Nebraska will not face Iowa to end the regular season in 2020 and 2021.
The Huskers released their conference football schedules for those seasons on Tuesday, and they will face Minnesota instead of the Hawkeyes during the final week. Those games will also take place on the Saturday after Thanksgiving instead of Black Friday.
Nebraska and Iowa have met on the day after Thanksgiving each year since the Huskers joined the Big Ten in 2011 and will continue to do so through 2019. Each team has three victories over that stretch with the Hawkeyes winning the last two meetings.
The 2020 season will be the first Nebraska doesn’t play on the day after Thanksgiving since 1989. The Huskers faced Oklahoma on Black Friday from 1990-95 and Colorado from 1996-2010.
Nebraska will also open its 2020 season with a conference game. The Huskers will face Purdue on the opening weekend that year, NU’s first season-opening conference game since 2003 against Oklahoma State.
These conference games are added to nonconference games that have already been scheduled for those seasons. In 2020, the Huskers will face Cincinnati (Sept. 12) and Central Michigan (Sept. 19) in nonconference play with one spot on the schedule left to fill. In 2021, NU plays Northern Illinois (Sept. 4), Buffalo (Sept. 11) and at Oklahoma (Sept. 18).
Below are Nebraska’s 2020 and 2021 conference schedules:
Sept. 5: Purdue
Oct. 3: at Northwestern
Oct. 10: Illinois
Oct. 24: at Rutgers
Oct. 31: at Ohio State
Nov. 7: Penn State
Nov. 14: at Iowa
Nov. 21: at Wisconsin
Nov. 28: Minnesota
Sept. 25: at Michigan State
Oct. 2: Ohio State
Oct. 9: Northwestern
Oct. 16: at Purdue
Oct. 30: Michigan
Nov. 6: Iowa
Nov. 13: at Illinois
Nov. 20: Wisconsin
Nov. 27: at Minnesota
Mike Riley’s contract extended through 2020 earlier this year; Huskers expect to add another season in December
LINCOLN — Nebraska football coach Mike Riley’s contract has been extended by one year through the 2020 season, and NU President Hank Bounds told The World-Herald on Monday evening “I believe we’ll do that again in December.”
“I have great confidence in Mike, to extend his contract to four years,” Bounds said. “I expect us to compete, and I have every confidence that we’ll extend it again in December.”
Bounds said the contract work sends a message.
“If you look across the landscape, contract lengths are all over the place — from three years to a much longer term,” he said. “It was prudent at this time, as a signal, to show to everyone our support of Mike.”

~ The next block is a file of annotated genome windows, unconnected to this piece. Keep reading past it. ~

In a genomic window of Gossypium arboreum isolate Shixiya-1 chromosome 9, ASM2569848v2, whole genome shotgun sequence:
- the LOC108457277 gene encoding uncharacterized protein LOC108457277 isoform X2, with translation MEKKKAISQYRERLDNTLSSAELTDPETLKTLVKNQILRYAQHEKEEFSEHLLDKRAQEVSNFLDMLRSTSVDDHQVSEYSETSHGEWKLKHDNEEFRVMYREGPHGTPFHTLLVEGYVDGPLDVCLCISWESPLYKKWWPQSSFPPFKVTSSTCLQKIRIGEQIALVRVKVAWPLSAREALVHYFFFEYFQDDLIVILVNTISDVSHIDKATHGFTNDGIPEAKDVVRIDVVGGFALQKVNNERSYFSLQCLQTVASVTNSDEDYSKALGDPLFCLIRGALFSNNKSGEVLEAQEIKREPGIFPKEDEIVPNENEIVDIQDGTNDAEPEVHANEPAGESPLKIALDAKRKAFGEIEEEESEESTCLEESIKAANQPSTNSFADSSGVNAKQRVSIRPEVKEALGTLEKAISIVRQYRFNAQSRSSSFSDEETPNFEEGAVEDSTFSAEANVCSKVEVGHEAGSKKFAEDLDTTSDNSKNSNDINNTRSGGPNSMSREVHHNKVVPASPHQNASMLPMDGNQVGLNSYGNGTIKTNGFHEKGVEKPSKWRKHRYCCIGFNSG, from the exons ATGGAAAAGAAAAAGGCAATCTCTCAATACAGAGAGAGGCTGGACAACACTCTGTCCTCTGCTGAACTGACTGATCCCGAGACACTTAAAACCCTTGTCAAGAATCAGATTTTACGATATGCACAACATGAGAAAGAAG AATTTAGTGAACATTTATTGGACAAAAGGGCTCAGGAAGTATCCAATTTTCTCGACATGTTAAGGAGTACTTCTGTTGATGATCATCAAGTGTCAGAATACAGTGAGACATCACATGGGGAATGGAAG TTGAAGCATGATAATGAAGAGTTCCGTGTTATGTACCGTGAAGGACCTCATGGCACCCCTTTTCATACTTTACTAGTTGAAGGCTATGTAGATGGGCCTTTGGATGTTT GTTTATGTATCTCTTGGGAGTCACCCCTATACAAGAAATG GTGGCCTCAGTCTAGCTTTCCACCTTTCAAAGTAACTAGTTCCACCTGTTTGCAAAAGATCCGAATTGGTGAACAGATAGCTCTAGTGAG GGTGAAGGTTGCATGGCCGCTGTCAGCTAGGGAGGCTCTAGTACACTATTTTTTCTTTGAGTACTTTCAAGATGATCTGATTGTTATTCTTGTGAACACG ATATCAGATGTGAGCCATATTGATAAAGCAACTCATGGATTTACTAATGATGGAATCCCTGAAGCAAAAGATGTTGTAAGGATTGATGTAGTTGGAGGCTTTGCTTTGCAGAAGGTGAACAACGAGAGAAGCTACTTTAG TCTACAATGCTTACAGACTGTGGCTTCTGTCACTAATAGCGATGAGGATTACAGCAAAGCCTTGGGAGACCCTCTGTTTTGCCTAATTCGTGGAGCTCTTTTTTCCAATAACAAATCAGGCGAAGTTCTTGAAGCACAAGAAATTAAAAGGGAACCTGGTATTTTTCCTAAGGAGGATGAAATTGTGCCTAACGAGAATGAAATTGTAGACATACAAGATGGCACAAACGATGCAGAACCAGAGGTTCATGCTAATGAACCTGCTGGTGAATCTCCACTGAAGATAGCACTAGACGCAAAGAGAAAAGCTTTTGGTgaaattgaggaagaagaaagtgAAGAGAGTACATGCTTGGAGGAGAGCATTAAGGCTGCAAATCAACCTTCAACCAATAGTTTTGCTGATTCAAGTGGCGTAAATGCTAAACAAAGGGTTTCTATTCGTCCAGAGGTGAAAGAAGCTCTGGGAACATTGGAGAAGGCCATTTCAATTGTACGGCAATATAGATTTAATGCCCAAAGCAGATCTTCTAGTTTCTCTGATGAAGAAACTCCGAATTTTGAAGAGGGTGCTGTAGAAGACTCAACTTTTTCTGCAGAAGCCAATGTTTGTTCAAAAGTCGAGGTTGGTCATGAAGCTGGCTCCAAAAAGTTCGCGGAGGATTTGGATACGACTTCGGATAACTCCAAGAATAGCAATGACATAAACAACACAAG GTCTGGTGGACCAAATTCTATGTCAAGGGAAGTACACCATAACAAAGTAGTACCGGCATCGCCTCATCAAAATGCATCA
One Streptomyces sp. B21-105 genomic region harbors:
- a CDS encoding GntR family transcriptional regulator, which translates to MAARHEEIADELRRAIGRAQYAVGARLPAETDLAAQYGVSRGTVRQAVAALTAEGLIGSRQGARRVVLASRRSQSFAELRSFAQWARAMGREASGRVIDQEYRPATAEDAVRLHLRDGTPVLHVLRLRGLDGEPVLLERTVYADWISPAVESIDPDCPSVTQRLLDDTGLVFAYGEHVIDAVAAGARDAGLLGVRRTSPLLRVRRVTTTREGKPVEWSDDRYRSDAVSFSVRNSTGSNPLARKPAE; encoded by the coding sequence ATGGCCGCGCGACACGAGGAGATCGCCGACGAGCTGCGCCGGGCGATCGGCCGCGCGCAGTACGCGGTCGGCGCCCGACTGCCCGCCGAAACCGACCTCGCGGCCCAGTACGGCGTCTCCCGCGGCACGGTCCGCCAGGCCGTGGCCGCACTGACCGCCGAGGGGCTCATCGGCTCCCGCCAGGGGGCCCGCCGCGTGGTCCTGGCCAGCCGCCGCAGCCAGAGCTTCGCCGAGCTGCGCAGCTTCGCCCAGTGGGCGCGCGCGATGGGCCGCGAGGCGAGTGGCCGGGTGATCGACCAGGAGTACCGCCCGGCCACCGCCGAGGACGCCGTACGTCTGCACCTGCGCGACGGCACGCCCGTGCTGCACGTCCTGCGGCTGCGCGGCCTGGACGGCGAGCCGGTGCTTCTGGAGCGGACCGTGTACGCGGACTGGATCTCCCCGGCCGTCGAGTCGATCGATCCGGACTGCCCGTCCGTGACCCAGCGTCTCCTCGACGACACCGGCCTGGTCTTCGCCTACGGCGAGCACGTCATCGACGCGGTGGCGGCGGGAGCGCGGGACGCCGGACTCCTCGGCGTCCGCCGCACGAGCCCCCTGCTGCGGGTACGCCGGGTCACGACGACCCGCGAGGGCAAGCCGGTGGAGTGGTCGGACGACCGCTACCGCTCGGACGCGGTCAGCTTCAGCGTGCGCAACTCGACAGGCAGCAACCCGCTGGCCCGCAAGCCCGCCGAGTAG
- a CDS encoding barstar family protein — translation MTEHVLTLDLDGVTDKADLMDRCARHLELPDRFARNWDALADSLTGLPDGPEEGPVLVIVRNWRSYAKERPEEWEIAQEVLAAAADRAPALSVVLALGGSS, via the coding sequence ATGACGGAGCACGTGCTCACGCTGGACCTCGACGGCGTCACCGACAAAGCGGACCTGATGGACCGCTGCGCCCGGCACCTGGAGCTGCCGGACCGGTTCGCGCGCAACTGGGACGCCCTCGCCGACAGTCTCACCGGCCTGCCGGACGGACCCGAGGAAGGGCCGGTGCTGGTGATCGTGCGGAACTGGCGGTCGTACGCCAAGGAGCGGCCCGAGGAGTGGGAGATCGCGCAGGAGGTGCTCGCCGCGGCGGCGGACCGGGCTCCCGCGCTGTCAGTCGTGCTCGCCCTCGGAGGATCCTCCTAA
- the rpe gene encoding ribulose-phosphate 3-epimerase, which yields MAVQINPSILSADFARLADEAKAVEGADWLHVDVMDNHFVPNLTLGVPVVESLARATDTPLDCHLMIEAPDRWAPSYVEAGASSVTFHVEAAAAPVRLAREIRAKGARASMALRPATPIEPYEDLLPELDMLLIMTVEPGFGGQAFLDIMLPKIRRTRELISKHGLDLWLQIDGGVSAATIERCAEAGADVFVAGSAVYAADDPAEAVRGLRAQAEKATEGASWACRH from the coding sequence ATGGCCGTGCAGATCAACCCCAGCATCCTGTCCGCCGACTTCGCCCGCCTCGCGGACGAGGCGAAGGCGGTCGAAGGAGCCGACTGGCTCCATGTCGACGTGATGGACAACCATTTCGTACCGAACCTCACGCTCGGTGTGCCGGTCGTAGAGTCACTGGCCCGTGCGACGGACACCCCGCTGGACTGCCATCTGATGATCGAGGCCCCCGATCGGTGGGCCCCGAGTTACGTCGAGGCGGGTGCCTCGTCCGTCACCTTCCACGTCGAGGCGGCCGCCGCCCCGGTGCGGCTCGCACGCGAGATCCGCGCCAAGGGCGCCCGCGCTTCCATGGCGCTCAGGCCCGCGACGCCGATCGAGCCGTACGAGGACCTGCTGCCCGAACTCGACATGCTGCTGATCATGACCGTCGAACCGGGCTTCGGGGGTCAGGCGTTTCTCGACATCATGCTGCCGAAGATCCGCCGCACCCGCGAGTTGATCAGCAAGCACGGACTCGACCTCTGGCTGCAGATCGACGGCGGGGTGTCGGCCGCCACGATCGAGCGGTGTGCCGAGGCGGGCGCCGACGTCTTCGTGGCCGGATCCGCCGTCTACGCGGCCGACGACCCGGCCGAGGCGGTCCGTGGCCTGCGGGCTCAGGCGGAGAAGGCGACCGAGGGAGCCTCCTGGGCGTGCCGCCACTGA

According to Bounds, University of Nebraska-Lincoln Chancellor Ronnie Green requested a one-year extension for Riley “earlier in the year,” which Bounds approved. The date wasn’t immediately available because Bounds didn’t have the paperwork nearby. The Husker athletic business office was closed for the day by the time the interview was conducted.
Was a raise involved?
“I’m almost certain his salary remained the same,” Bounds said. Riley’s pay for the 2017-18 fiscal year is $2.9 million.
In August, Bounds said, Green requested another one-year extension for Riley and a one-year extension for Athletic Director Shawn Eichorst, whose deal runs through June 2019, according to a chancellor’s document provided by NU.
Bounds said he told Green on those two requests “let’s visit that in December.”
Riley, whose original contract was five years, has signed the one-year extension, Bounds said. Two weeks into Riley’s third season, his record is 16-12 (.571) after Saturday’s 42-35 loss at Oregon.
In a statement relayed Monday night to The World-Herald, Riley said:
“I am honored to be the head football coach at the University of Nebraska, and I am so appreciative of the continued support and confidence in me and what we are doing, shown by Shawn Eichorst and our administration.”
Eichorst, in a statement, said: “The extension given to Mike is indicative of our great belief in his leadership of our program, and in our future with him at the helm.”
At Nebraska, as at other schools, neither extensions nor praise guarantee that a coach or administrator will be around to the end of a contract.
In 2007, then-Nebraska Chancellor Harvey Perlman fired A.D. Steve Pederson less than three months after giving him a five-year contract extension — a move that cost the school $2.2 million.